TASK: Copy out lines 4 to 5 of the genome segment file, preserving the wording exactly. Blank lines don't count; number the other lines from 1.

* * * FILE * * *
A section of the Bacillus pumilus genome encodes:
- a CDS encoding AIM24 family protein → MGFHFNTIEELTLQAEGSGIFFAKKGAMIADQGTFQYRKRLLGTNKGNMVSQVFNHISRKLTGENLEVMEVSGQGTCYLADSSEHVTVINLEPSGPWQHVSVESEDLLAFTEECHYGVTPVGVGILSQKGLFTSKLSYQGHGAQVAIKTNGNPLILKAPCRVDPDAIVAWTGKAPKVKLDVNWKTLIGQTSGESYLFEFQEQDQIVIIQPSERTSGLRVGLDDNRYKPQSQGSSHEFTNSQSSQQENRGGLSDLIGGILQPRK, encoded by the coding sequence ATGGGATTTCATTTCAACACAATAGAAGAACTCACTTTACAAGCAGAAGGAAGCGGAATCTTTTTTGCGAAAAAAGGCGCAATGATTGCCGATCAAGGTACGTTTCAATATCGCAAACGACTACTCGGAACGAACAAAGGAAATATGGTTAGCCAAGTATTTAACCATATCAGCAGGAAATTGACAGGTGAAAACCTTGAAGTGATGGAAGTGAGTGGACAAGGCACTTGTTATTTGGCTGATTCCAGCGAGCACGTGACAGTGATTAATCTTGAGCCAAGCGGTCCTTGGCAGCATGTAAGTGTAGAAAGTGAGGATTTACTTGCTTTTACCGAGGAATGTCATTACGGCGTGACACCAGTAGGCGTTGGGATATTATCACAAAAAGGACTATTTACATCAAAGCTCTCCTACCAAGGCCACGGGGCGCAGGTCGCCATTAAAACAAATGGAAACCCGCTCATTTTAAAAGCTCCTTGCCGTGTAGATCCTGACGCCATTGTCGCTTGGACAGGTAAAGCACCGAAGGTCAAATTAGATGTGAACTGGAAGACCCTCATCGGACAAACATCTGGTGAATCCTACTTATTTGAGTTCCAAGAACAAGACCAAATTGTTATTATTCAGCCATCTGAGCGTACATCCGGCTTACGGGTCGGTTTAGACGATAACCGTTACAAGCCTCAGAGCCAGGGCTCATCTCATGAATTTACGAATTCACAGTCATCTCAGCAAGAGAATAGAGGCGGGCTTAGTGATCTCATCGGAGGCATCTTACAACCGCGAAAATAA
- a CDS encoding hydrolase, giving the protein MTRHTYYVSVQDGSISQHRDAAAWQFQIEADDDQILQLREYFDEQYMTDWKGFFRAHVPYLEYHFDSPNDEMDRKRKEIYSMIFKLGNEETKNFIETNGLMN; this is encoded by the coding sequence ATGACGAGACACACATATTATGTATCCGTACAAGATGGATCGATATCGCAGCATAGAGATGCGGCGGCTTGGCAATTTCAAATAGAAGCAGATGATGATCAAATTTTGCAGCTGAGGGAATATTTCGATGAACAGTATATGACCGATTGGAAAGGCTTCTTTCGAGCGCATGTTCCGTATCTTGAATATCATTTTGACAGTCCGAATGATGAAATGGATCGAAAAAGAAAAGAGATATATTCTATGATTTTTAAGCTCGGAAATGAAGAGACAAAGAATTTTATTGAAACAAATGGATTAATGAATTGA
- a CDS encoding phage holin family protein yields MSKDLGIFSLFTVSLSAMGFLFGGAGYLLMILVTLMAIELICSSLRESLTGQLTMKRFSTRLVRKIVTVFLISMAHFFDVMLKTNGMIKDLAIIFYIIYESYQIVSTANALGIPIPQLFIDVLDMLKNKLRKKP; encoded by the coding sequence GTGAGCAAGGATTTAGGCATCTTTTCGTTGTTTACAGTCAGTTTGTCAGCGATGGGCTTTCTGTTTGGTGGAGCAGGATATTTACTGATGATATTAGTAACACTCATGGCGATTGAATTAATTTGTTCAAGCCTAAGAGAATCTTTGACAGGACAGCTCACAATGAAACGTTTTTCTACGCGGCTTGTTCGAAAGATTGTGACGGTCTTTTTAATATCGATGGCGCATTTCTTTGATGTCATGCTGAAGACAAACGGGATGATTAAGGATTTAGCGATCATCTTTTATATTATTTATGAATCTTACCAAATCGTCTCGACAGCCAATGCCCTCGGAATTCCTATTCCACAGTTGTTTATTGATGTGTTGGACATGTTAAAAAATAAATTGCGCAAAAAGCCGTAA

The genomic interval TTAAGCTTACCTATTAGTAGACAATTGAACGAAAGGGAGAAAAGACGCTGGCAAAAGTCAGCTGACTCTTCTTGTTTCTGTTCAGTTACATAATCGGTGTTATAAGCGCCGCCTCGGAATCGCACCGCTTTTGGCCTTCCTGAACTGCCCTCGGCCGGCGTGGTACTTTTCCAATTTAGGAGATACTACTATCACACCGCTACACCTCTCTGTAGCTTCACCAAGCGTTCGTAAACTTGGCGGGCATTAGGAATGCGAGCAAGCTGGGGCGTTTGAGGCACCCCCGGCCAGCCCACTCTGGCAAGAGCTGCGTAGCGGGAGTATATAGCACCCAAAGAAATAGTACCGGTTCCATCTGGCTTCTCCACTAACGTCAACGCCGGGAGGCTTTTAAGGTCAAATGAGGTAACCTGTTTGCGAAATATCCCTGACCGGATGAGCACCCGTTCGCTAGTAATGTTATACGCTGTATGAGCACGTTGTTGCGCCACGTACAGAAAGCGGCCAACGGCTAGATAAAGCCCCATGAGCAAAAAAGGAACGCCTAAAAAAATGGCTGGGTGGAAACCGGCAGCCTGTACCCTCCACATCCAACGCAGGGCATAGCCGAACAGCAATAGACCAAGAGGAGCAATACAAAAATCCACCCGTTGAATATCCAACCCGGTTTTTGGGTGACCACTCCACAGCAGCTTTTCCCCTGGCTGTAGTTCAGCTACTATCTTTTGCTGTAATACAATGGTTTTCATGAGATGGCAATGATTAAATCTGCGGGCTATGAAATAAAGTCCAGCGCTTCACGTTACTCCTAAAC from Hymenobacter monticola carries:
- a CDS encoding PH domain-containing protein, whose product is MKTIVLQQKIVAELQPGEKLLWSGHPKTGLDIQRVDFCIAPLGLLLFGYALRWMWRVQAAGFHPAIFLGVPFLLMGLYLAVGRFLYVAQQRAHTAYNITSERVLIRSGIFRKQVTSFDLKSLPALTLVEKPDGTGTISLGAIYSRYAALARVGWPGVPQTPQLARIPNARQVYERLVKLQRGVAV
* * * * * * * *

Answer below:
- a CDS encoding phage holin family protein yields MSKDLGIFSLFTVSLSAMGFLFGGAGYLLMILVTLMAIELICSSLRESLTGQLTMKRFSTRLVRKIVTVFLISMAHFFDVMLKTNGMIKDLAIIFYIIYESYQIVSTANALGIPIPQLFIDVLDMLKNKLRKKP; encoded by the coding sequence GTGAGCAAGGATTTAGGCATCTTTTCGTTGTTTACAGTCAGTTTGTCAGCGATGGGCTTTCTGTTTGGTGGAGCAGGATATTTACTGATGATATTAGTAACACTCATGGCGATTGAATTAATTTGTTCAAGCCTAAGAGAATCTTTGACAGGACAGCTCACAATGAAACGTTTTTCTACGCGGCTTGTTCGAAAGATTGTGACGGTCTTTTTAATATCGATGGCGCATTTCTTTGATGTCATGCTGAAGACAAACGGGATGATTAAGGATTTAGCGATCATCTTTTATATTATTTATGAATCTTACCAAATCGTCTCGACAGCCAATGCCCTCGGAATTCCTATTCCACAGTTGTTTATTGATGTGTTGGACATGTTAAAAAATAAATTGCGCAAAAAGCCGTAA

The genomic interval TTAAGCTTACCTATTAGTAGACAATTGAACGAAAGGGAGAAAAGACGCTGGCAAAAGTCAGCTGACTCTTCTTGTTTCTGTTCAGTTACATAATCGGTGTTATAAGCGCCGCCTCGGAATCGCACCGCTTTTGGCCTTCCTGAACTGCCCTCGGCCGGCGTGGTACTTTTCCAATTTAGGAGATACTACTATCACACCGCTACACCTCTCTGTAGCTTCACCAAGCGTTCGTAAACTTGGCGGGCATTAGGAATGCGAGCAAGCTGGGGCGTTTGAGGCACCCCCGGCCAGCCCACTCTGGCAAGAGCTGCGTAGCGGGAGTATATAGCACCCAAAGAAATAGTACCGGTTCCATCTGGCTTCTCCACTAACGTCAACGCCGGGAGGCTTTTAAGGTCAAATGAGGTAACCTGTTTGCGAAATATCCCTGACCGGATGAGCACCCGTTCGCTAGTAATGTTATACGCTGTATGAGCACGTTGTTGCGCCACGTACAGAAAGCGGCCAACGGCTAGATAAAGCCCCATGAGCAAAAAAGGAACGCCTAAAAAAATGGCTGGGTGGAAACCGGCAGCCTGTACCCTCCACATCCAACGCAGGGCATAGCCGAACAGCAATAGACCAAGAGGAGCAATACAAAAATCCACCCGTTGAATATCCAACCCGGTTTTTGGGTGACCACTCCACAGCAGCTTTTCCCCTGGCTGTAGTTCAGCTACTATCTTTTGCTGTAATACAATGGTTTTCATGAGATGGCAATGATTAAATCTGCGGGCTATGAAATAAAGTCCAGCGCTTCACGTTACTCCTAAAC from Hymenobacter monticola carries: